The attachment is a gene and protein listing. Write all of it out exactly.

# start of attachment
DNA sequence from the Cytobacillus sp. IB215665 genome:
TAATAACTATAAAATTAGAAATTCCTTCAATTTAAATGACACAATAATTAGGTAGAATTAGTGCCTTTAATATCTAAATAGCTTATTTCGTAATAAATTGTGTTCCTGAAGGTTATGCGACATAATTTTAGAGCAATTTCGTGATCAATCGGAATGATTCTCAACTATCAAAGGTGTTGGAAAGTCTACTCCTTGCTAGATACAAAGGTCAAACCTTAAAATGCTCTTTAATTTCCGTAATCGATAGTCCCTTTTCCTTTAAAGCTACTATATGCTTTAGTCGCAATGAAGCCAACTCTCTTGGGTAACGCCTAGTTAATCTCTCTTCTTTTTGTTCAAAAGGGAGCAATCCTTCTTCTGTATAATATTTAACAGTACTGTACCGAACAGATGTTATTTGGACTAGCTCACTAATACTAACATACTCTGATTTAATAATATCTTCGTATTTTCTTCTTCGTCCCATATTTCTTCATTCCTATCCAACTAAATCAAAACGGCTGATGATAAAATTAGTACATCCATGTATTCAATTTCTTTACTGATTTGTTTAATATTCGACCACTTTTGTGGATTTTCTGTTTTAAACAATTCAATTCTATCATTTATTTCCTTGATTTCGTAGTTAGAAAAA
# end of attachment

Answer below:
DNA sequence from the Cytobacillus sp. IB215665 genome:
TAATAACTATAAAATTAGAAATTCCTTCAATTTAAATGACACAATAATTAGGTAGAATTAGTGCCTTTAATATCTAAATAGCTTATTTCGTAATAAATTGTGTTCCTGAAGGTTATGCGACATAATTTTAGAGCAATTTCGTGATCAATCGGAATGATTCTCAACTATCAAAGGTGTTGGAAAGTCTACTCCTTGCTAGATACAAAGGTCAAACCTTAAAATGCTCTTTAATTTCCGTAATCGATAGTCCCTTTTCCTTTAAAGCTACTATATGCTTTAGTCGCAATGAAGCCAACTCTCTTGGGTAACGCCTAGTTAATCTCTCTTCTTTTTGTTCAAAAGGGAGCAATCCTTCTTCTGTATAATATTTAACAGTACTGTACCGAACAGATGTTATTTGGACTAGCTCACTAATACTAACATACTCTGATTTAATAATATCTTCGTATTTTCTTCTTCGTCCCATATTTCTTCATTCCTATCCAACTAAATCAAAACGGCTGATGATAAAATTAGTACATCCATGTATTCAATTTCTTTACTGATTTGTTTAATATTCGACCACTTTTGTGGATTTTCTGTTTTAAACAATTCAATTCTATCATTTATTTCCTTGATTTCGTAGTTAGAAAAA